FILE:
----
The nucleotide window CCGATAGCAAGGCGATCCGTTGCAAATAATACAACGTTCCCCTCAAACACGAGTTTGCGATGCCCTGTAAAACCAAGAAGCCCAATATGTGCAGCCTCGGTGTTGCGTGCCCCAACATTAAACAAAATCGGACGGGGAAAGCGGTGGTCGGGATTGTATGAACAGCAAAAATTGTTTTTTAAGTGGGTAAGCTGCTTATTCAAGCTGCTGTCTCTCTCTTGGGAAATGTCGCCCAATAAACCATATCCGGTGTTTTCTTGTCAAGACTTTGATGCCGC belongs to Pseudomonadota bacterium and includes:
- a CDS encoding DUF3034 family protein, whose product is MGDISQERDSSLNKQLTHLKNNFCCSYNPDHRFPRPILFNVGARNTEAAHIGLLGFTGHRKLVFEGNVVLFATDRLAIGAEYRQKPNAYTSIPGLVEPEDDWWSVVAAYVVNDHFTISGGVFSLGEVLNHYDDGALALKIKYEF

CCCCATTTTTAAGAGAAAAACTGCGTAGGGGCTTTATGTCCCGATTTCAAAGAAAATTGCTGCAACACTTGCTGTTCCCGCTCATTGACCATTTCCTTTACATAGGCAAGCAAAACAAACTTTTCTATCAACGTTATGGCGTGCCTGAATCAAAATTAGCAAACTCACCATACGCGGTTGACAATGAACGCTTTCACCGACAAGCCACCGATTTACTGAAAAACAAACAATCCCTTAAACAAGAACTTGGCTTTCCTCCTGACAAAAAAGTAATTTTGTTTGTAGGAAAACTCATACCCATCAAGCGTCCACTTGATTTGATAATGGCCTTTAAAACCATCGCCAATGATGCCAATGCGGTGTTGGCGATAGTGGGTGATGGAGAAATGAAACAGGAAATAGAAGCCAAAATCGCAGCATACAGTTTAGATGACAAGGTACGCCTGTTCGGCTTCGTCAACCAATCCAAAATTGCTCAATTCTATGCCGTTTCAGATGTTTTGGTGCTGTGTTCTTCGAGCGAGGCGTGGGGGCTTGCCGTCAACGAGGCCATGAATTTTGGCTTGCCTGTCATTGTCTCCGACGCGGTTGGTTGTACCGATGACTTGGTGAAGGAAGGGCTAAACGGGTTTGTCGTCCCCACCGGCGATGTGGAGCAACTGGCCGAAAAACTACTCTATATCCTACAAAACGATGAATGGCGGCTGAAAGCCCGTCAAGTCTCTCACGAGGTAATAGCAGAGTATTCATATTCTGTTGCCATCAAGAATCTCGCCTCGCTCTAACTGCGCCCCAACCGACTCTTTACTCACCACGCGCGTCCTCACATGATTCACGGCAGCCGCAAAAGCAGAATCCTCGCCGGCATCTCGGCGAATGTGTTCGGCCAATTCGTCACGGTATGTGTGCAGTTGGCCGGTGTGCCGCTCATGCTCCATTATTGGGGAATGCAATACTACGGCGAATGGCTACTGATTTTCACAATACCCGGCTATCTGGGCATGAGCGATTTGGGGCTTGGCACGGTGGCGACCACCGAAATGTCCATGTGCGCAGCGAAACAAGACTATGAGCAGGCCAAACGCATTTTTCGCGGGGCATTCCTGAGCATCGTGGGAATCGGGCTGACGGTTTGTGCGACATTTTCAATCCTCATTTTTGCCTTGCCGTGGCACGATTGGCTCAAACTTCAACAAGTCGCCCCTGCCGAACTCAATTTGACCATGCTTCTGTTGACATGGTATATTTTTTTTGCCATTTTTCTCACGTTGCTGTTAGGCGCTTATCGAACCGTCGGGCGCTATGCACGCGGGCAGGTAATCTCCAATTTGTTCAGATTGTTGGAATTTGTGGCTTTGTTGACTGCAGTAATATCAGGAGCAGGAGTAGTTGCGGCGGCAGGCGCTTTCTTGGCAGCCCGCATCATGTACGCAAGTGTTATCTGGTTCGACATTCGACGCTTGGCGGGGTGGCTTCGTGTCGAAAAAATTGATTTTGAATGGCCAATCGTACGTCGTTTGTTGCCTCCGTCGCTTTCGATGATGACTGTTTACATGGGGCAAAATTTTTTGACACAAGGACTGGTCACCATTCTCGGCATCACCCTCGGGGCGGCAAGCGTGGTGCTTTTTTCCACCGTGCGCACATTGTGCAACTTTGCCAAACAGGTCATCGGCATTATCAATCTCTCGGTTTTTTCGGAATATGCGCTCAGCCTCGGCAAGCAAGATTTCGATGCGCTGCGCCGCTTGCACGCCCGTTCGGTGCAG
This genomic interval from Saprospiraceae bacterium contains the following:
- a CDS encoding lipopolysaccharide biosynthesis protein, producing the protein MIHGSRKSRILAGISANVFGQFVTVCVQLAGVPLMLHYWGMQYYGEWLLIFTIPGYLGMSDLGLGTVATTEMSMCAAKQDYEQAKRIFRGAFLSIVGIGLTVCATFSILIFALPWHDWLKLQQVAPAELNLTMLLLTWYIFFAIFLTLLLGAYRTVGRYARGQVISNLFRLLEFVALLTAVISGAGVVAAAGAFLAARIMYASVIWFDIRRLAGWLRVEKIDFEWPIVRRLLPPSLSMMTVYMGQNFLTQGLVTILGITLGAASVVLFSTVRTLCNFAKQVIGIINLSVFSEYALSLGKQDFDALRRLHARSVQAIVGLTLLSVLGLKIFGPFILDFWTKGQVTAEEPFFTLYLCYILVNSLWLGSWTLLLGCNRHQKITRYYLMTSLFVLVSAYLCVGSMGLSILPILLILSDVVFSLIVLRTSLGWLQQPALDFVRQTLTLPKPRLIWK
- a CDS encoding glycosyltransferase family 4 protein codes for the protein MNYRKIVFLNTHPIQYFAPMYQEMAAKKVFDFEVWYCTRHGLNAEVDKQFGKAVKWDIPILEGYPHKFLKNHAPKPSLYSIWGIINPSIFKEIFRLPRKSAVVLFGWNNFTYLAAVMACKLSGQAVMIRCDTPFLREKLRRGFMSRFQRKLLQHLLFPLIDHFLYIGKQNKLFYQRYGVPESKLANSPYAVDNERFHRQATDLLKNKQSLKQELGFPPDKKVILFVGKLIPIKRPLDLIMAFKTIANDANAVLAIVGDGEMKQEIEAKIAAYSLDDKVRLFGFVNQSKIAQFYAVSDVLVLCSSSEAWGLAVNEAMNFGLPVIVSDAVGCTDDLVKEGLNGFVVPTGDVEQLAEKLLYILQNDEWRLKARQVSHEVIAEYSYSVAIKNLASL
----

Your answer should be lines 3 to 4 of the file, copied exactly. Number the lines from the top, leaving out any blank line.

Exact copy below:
CCCCATTTTTAAGAGAAAAACTGCGTAGGGGCTTTATGTCCCGATTTCAAAGAAAATTGCTGCAACACTTGCTGTTCCCGCTCATTGACCATTTCCTTTACATAGGCAAGCAAAACAAACTTTTCTATCAACGTTATGGCGTGCCTGAATCAAAATTAGCAAACTCACCATACGCGGTTGACAATGAACGCTTTCACCGACAAGCCACCGATTTACTGAAAAACAAACAATCCCTTAAACAAGAACTTGGCTTTCCTCCTGACAAAAAAGTAATTTTGTTTGTAGGAAAACTCATACCCATCAAGCGTCCACTTGATTTGATAATGGCCTTTAAAACCATCGCCAATGATGCCAATGCGGTGTTGGCGATAGTGGGTGATGGAGAAATGAAACAGGAAATAGAAGCCAAAATCGCAGCATACAGTTTAGATGACAAGGTACGCCTGTTCGGCTTCGTCAACCAATCCAAAATTGCTCAATTCTATGCCGTTTCAGATGTTTTGGTGCTGTGTTCTTCGAGCGAGGCGTGGGGGCTTGCCGTCAACGAGGCCATGAATTTTGGCTTGCCTGTCATTGTCTCCGACGCGGTTGGTTGTACCGATGACTTGGTGAAGGAAGGGCTAAACGGGTTTGTCGTCCCCACCGGCGATGTGGAGCAACTGGCCGAAAAACTACTCTATATCCTACAAAACGATGAATGGCGGCTGAAAGCCCGTCAAGTCTCTCACGAGGTAATAGCAGAGTATTCATATTCTGTTGCCATCAAGAATCTCGCCTCGCTCTAACTGCGCCCCAACCGACTCTTTACTCACCACGCGCGTCCTCACATGATTCACGGCAGCCGCAAAAGCAGAATCCTCGCCGGCATCTCGGCGAATGTGTTCGGCCAATTCGTCACGGTATGTGTGCAGTTGGCCGGTGTGCCGCTCATGCTCCATTATTGGGGAATGCAATACTACGGCGAATGGCTACTGATTTTCACAATACCCGGCTATCTGGGCATGAGCGATTTGGGGCTTGGCACGGTGGCGACCACCGAAATGTCCATGTGCGCAGCGAAACAAGACTATGAGCAGGCCAAACGCATTTTTCGCGGGGCATTCCTGAGCATCGTGGGAATCGGGCTGACGGTTTGTGCGACATTTTCAATCCTCATTTTTGCCTTGCCGTGGCACGATTGGCTCAAACTTCAACAAGTCGCCCCTGCCGAACTCAATTTGACCATGCTTCTGTTGACATGGTATATTTTTTTTGCCATTTTTCTCACGTTGCTGTTAGGCGCTTATCGAACCGTCGGGCGCTATGCACGCGGGCAGGTAATCTCCAATTTGTTCAGATTGTTGGAATTTGTGGCTTTGTTGACTGCAGTAATATCAGGAGCAGGAGTAGTTGCGGCGGCAGGCGCTTTCTTGGCAGCCCGCATCATGTACGCAAGTGTTATCTGGTTCGACATTCGACGCTTGGCGGGGTGGCTTCGTGTCGAAAAAATTGATTTTGAATGGCCAATCGTACGTCGTTTGTTGCCTCCGTCGCTTTCGATGATGACTGTTTACATGGGGCAAAATTTTTTGACACAAGGACTGGTCACCATTCTCGGCATCACCCTCGGGGCGGCAAGCGTGGTGCTTTTTTCCACCGTGCGCACATTGTGCAACTTTGCCAAACAGGTCATCGGCATTATCAATCTCTCGGTTTTTTCGGAATATGCGCTCAGCCTCGGCAAGCAAGATTTCGATGCGCTGCGCCGCTTGCACGCCCGTTCGGTGCAG
This genomic interval from Saprospiraceae bacterium contains the following: